Wednesday 27th October 2021
1. Sustainable economies need inclusive entrepreneurial communities to grow. Barriers to women starting and scaling businesses hold back economies. Breaking down these barriers is a multi-stakeholder effort that requires building supportive ecosystems for entrepreneurs of all stripes to thrive—inclusive of access to financing, support for care responsibilities, networks, and recognition. As detailed in our newest case study, the UK has embarked on building such an ecosystem with the Investing in Women Code. NatWest Group CEO Alison Rose, who was commissioned on the Code, said that so many financiers rallied around the Code in large part because they realized the huge economic potential in supporting women across the entrepreneurial pathway: “When you looked at the untapped potential, up to £250 billion could be added to the UK economy. That potential is sitting there and yet barriers are stopping women have the same advantage.” Watch the CEO Roundtable to hear from CEOs from leading FSPs in the network share how their institutions are thinking about the opportunity to support WSMEs through inclusive ecosystems.
And for more on the topic of building truly inclusive entrepreneurial ecosystems, check out the Building the UK Code panel, Creating Angel Networks panel and Inez’s conversation on Women’s Financial Inclusion with Ratna Sahay, Senior Advisor on Gender at the IMF.
2. Collaboration between the public and private sector is key to building inclusive entrepreneurial ecosystems—and will be an increasingly important part of financial inclusion policy moving forward. As we heard from Rose, “Increasing financing for female entrepreneurs takes the public and private sector working together.” This was echoed on the policy side by Marco del Río of Mexico’s National Banking and Securities Commission. He spoke at the Gender Data Driving Systems Change panel about Mexico’s new regulatory measures that lower capital requirements to encourage more lending to women, as well as its new gender index assessing FSPs performance in the women’s market. We expect to see more of regulatory efforts like these, as well as initiatives co-led by governments and financial services providers, such as the UK’s Investing in Women Code, to foster stronger financing environments for women and WSMEs.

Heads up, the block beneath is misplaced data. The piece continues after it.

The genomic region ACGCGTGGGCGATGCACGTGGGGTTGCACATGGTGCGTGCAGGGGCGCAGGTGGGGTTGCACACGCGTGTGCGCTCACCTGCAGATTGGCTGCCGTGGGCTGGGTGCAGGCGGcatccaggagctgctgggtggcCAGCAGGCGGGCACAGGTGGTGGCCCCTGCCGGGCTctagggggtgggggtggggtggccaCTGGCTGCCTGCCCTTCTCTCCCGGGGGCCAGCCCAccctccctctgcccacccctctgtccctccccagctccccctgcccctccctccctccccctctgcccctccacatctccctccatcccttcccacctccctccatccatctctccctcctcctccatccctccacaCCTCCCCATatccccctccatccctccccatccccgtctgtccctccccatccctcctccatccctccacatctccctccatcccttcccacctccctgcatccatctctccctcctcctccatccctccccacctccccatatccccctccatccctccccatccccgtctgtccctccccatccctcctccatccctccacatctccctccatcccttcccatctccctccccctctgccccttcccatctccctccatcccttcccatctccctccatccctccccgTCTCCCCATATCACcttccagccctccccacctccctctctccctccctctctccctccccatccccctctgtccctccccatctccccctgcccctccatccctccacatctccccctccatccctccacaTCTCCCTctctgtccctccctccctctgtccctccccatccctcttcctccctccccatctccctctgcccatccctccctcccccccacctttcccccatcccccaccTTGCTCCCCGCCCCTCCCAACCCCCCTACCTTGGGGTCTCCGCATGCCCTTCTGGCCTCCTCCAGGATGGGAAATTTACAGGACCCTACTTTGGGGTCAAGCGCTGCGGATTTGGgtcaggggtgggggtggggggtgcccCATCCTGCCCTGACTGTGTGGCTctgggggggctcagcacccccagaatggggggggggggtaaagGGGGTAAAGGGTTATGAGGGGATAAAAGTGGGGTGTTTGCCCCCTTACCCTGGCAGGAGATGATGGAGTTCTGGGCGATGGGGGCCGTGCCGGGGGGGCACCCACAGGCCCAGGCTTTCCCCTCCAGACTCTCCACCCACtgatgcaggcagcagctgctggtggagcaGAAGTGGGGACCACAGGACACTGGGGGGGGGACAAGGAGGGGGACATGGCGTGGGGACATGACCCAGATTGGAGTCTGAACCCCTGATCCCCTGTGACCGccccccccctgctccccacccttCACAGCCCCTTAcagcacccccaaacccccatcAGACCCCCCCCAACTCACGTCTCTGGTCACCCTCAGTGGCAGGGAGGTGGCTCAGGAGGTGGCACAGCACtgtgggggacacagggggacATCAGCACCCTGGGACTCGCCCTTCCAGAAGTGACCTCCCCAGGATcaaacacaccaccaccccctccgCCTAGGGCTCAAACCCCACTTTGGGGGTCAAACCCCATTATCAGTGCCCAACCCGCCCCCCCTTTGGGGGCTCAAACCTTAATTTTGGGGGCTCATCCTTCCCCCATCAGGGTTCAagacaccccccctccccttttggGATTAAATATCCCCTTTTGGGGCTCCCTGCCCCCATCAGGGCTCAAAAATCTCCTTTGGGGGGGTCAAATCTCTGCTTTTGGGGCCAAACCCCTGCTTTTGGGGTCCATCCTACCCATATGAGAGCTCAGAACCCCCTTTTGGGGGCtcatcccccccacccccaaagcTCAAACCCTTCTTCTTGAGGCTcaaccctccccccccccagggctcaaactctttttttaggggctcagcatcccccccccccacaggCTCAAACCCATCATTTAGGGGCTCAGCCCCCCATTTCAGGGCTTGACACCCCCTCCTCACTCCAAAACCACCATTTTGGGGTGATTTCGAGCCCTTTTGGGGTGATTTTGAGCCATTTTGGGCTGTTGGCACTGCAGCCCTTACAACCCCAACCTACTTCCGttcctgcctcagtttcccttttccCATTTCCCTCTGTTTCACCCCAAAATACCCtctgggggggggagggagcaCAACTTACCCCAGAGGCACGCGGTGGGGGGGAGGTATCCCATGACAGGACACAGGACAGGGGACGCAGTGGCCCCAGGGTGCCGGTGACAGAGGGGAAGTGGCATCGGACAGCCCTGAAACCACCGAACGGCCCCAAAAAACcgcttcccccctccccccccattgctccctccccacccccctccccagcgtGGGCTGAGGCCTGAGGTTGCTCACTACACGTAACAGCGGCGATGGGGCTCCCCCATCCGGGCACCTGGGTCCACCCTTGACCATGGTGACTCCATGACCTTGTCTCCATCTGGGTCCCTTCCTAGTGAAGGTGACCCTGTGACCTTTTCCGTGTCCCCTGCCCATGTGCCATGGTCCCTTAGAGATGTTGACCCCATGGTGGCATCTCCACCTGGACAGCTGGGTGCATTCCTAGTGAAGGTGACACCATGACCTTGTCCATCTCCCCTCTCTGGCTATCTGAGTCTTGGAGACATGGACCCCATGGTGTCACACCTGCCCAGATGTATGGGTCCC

3. The women’s market is growing—and high-growth subsegments represent a huge opportunity for incumbents and fintechs alike. These include the Gen-Z segment—which already controls 30 percent of the world’s spending power. As we heard from TikTok influencer Taylor Price during the Gen-Z panel, “building brand trust is the most important thing that fintechs and traditional banks can focus on” to win this brand-conscious segment. She recommended using new technology to establish connections. Another massive segment is women of wealth and mass affluent women—women currently hold 40% of the world’s wealth and are expected to control $30 trillion by 2030. In our Women of Wealth panel, LXME founder (winner of the 2021 Alliance Hack) Priti Gupta shared how her fintech is using new technology to enhance investment capabilities of mass affluent women in India. “With the democratization of digital technology, one thing we have been able to do [as a wealthtech] is to normalize money conversations for women”, she shared.
Spanish speakers, check out the Women Card Holders panel for a fascinating conversation on new research with Mastercard and Alliance member Banco Pichincha showing the massive opportunity for women in cards.
The bottom line: The momentum behind inclusive entrepreneurial ecosystems is growing globally, with FSPs and policymakers using data to drive action that helps strengthen economies. And committed ecosystem leaders are not letting their foot off the pedal. In the words of Rose: “We have to recognize the job is not done, and we need to maintain momentum. We need to lean in, go faster, and do more.”
Watch all the firesides, panels, and more from Day 1 here.